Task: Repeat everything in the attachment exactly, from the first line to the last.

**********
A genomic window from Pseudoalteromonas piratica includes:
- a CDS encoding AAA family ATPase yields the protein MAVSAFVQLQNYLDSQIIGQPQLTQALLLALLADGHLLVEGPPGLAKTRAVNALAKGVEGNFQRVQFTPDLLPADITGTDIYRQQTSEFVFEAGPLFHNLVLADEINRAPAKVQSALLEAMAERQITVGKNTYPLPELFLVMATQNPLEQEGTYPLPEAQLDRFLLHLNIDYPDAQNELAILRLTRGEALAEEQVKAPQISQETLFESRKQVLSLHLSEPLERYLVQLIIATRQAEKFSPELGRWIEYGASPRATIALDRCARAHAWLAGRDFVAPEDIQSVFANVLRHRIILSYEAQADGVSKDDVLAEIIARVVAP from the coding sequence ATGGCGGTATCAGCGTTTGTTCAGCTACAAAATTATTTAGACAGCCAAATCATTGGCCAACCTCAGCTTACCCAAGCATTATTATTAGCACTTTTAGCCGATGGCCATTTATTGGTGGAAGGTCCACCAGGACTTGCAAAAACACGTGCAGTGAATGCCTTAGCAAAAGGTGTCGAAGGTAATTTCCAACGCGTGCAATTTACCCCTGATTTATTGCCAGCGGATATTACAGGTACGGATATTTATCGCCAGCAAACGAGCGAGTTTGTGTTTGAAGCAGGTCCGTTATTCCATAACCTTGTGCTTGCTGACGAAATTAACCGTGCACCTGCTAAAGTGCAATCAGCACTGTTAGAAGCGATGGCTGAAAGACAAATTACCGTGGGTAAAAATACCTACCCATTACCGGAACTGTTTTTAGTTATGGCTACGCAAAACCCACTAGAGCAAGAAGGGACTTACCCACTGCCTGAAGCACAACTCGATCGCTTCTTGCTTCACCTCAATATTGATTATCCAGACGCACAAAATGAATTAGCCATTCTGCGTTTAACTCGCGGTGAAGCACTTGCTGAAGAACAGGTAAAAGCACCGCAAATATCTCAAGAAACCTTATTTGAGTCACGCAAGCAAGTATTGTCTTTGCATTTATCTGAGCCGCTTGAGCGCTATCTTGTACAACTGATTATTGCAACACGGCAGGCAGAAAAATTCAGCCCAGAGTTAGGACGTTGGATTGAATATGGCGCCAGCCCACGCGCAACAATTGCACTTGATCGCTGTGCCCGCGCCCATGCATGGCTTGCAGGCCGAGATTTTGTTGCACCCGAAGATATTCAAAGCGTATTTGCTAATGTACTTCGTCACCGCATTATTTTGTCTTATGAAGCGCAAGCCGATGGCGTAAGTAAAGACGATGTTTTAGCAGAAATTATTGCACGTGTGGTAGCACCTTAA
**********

A genomic window from Pseudoalteromonas piratica includes:
- a CDS encoding AAA family ATPase yields the protein MAVSAFVQLQNYLDSQIIGQPQLTQALLLALLADGHLLVEGPPGLAKTRAVNALAKGVEGNFQRVQFTPDLLPADITGTDIYRQQTSEFVFEAGPLFHNLVLADEINRAPAKVQSALLEAMAERQITVGKNTYPLPELFLVMATQNPLEQEGTYPLPEAQLDRFLLHLNIDYPDAQNELAILRLTRGEALAEEQVKAPQISQETLFESRKQVLSLHLSEPLERYLVQLIIATRQAEKFSPELGRWIEYGASPRATIALDRCARAHAWLAGRDFVAPEDIQSVFANVLRHRIILSYEAQADGVSKDDVLAEIIARVVAP from the coding sequence ATGGCGGTATCAGCGTTTGTTCAGCTACAAAATTATTTAGACAGCCAAATCATTGGCCAACCTCAGCTTACCCAAGCATTATTATTAGCACTTTTAGCCGATGGCCATTTATTGGTGGAAGGTCCACCAGGACTTGCAAAAACACGTGCAGTGAATGCCTTAGCAAAAGGTGTCGAAGGTAATTTCCAACGCGTGCAATTTACCCCTGATTTATTGCCAGCGGATATTACAGGTACGGATATTTATCGCCAGCAAACGAGCGAGTTTGTGTTTGAAGCAGGTCCGTTATTCCATAACCTTGTGCTTGCTGACGAAATTAACCGTGCACCTGCTAAAGTGCAATCAGCACTGTTAGAAGCGATGGCTGAAAGACAAATTACCGTGGGTAAAAATACCTACCCATTACCGGAACTGTTTTTAGTTATGGCTACGCAAAACCCACTAGAGCAAGAAGGGACTTACCCACTGCCTGAAGCACAACTCGATCGCTTCTTGCTTCACCTCAATATTGATTATCCAGACGCACAAAATGAATTAGCCATTCTGCGTTTAACTCGCGGTGAAGCACTTGCTGAAGAACAGGTAAAAGCACCGCAAATATCTCAAGAAACCTTATTTGAGTCACGCAAGCAAGTATTGTCTTTGCATTTATCTGAGCCGCTTGAGCGCTATCTTGTACAACTGATTATTGCAACACGGCAGGCAGAAAAATTCAGCCCAGAGTTAGGACGTTGGATTGAATATGGCGCCAGCCCACGCGCAACAATTGCACTTGATCGCTGTGCCCGCGCCCATGCATGGCTTGCAGGCCGAGATTTTGTTGCACCCGAAGATATTCAAAGCGTATTTGCTAATGTACTTCGTCACCGCATTATTTTGTCTTATGAAGCGCAAGCCGATGGCGTAAGTAAAGACGATGTTTTAGCAGAAATTATTGCACGTGTGGTAGCACCTTAA